Gerald Stanley is expected to testify in his own defence, his lawyer told the jury at Stanley's ongoing murder trial.
Stanley has pleaded not guilty to a charge of second-degree murder in connection with the shooting death of 22-year-old Colten Boushie, which occurred Aug. 9, 2016. The trial began Jan. 29 at the Battleford Court of Queen's Bench.
This morning, Feb. 5, the 12 jurors heard the opening statement of defence lawyer Scott Spencer, who called the shooting a "freak accident" which occurred "in the course of an unimaginably scary situation."
Spencer said Stanley was justified when he armed himself with a handgun and fired warning shots during his confrontation of Boushie and the other occupants of the badly-damaged Ford Escape that drove onto his farmyard. Several occupants testified the group was highly intoxicated and attempted to steal a truck from a previously-visited farm.
"Colten had a rifle between his legs, essentially pointing at Gerry (Gerald). But Gerry wasn't aware of that," Spencer said. "This isn't about using lethal force to repel a threat."
Spencer said Stanley approached the SUV after firing the warning shots because from his perspective, the vehicle was a potentially-deadly threat. Stanley could not see his wife, Spencer said, and believed she may have been under the vehicle. Spencer said Stanley removed the magazine from his pistol and believed it to be unloaded when a type of misfire called a "hang-fire" occurred, firing a round through Boushie's head and neck, killing him.
"He believes his wife is under that truck, so he's got to do something," Spencer said. "What would you do?"
A hang-fire, two firearms experts previously testified, is a delay between the trigger pull and the round firing caused by defective ammunition. Both experts noted Stanley fired Czech-made surplus ammunition manufactured in the 1950s in his Tokarev TT-33 handgun.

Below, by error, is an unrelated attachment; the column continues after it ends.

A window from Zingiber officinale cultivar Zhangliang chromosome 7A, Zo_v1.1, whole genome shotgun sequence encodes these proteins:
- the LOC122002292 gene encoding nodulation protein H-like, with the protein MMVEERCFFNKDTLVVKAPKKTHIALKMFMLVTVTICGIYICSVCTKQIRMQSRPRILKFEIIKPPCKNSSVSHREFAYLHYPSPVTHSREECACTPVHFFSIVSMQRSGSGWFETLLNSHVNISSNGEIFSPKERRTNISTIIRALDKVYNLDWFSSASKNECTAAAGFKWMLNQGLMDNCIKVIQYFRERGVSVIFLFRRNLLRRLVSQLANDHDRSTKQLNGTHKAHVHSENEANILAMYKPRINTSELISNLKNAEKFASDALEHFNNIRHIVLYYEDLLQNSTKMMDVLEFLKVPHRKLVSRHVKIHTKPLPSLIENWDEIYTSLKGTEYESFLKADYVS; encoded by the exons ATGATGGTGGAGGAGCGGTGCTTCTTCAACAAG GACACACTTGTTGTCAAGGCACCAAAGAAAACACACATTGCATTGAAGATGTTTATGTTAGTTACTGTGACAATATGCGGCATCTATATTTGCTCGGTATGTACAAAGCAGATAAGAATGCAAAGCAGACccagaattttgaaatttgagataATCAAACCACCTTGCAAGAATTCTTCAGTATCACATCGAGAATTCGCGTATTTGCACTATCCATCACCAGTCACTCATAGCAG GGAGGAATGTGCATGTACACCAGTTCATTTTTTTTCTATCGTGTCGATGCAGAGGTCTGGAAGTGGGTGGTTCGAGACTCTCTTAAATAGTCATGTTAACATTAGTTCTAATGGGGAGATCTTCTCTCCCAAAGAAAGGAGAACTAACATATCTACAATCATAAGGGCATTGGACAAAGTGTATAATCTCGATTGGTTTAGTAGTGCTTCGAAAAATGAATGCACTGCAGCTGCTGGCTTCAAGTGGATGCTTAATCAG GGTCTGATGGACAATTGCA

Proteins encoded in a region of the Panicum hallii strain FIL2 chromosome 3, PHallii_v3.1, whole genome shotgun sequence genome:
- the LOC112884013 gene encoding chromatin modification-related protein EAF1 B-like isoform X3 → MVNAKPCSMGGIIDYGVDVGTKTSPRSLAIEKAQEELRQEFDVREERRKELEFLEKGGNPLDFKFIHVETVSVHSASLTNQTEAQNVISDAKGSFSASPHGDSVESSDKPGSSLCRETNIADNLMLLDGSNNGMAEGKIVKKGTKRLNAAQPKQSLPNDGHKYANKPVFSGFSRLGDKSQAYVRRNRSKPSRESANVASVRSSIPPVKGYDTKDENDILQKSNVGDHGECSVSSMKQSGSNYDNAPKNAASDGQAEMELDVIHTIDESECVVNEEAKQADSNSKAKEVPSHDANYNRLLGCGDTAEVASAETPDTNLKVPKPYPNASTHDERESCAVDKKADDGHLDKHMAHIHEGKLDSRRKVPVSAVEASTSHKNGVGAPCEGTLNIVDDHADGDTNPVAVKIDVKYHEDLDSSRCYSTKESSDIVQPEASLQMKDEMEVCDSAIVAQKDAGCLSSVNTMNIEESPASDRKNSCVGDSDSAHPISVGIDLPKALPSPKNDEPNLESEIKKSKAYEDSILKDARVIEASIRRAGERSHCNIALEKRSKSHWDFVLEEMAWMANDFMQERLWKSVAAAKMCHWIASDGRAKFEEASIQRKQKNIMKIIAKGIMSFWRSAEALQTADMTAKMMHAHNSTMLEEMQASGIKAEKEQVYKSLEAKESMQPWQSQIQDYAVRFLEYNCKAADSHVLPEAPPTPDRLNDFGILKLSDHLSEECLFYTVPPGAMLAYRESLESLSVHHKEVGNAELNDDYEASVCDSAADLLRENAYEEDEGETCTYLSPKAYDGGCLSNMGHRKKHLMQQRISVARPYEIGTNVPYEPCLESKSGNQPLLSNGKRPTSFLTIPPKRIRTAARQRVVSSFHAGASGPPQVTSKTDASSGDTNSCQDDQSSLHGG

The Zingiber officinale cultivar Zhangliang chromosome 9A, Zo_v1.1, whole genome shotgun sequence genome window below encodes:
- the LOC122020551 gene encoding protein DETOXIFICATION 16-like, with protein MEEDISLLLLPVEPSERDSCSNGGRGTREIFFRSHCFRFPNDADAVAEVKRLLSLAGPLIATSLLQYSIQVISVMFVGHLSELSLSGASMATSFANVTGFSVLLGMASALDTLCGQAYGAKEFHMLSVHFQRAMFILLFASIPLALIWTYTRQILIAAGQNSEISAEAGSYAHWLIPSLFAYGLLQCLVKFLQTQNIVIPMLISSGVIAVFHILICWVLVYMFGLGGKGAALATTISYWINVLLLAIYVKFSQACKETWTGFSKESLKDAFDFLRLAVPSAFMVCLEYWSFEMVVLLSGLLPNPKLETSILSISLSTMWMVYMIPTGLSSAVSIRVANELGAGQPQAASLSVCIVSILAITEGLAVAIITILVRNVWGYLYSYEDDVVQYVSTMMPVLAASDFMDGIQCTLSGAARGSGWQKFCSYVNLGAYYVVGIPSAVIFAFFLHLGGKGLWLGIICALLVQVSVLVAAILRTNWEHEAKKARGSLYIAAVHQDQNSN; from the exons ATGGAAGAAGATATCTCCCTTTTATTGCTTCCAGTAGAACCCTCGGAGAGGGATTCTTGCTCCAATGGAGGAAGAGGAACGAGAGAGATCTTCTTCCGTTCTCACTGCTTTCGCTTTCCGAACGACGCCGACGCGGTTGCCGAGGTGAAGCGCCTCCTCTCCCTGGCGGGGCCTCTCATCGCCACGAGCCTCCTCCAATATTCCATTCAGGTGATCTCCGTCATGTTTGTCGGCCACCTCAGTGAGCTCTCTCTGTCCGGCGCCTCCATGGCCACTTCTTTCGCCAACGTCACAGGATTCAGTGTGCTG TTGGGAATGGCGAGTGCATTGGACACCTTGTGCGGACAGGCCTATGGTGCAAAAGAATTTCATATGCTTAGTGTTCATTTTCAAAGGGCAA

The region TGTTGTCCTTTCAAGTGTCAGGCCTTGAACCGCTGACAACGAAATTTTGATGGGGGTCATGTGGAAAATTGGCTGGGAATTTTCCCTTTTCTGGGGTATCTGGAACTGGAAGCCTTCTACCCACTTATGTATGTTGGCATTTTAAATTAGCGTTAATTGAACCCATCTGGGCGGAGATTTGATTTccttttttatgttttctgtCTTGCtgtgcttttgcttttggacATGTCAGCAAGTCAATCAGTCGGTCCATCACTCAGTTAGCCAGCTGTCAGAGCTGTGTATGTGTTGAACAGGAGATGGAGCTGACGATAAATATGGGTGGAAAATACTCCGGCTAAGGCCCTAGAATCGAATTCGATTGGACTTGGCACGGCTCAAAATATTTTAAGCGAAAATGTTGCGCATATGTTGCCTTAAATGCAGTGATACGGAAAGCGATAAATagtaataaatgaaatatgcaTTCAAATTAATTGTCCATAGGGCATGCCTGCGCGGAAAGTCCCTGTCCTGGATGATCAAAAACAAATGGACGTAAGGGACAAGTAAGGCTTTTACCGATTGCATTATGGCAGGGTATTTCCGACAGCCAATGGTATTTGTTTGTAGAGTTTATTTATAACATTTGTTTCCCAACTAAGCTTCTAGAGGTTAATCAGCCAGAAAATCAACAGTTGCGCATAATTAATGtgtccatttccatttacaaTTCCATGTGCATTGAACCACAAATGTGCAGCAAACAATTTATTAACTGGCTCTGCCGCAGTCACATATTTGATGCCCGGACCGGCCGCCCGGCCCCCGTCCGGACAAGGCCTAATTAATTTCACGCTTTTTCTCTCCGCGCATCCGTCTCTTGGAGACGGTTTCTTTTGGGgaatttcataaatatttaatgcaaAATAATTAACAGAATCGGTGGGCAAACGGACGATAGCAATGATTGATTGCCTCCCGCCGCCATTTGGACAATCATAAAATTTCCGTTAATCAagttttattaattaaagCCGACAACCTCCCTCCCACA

The shooting never would have happened, Spencer said, if the group in the SUV had not created what he described as a "high-intensity, fear-filled situation."
"You have to view it from Gerry's perspective," Spencer said. "What he felt, what he thought when he was faced with this sudden intrusion. The fear. The unknown.
"This is a case about what can go terribly wrong when you create a situation which is really of the nature of a home invasion. For farm people, your yard is your castle, and that's part of the story here."
Firearms expert John Ervin testified standard procedure for a hang-fire is to point the weapon in a safe direction for 60 seconds before removing the round. This, Spencer said, was not an option for his client.
"He didn't have the opportunity to wait 60 seconds," Spencer said. "The gun just went off."
Spencer's words echoed the testimony of Sheldon Stanley, Gerald's son. Sheldon said in the immediate aftermath of the shooting he saw his father standing next to the SUV holding a pistol in one hand and a magazine in the other. Sheldon said his father looked like he would be sick, and told him the gun "just went off."
Gerald Stanley will speak in his own defence, Spencer told the jury at the conclusion of his statement, in order to explain what happened in his own words.
"Gerry's going to testify," Spencer said. "He has to explain it to you."
EDITOR'S NOTE: Commenting on this story is closed now that the matter is before the court.
On Twitter: @TaylorMacP
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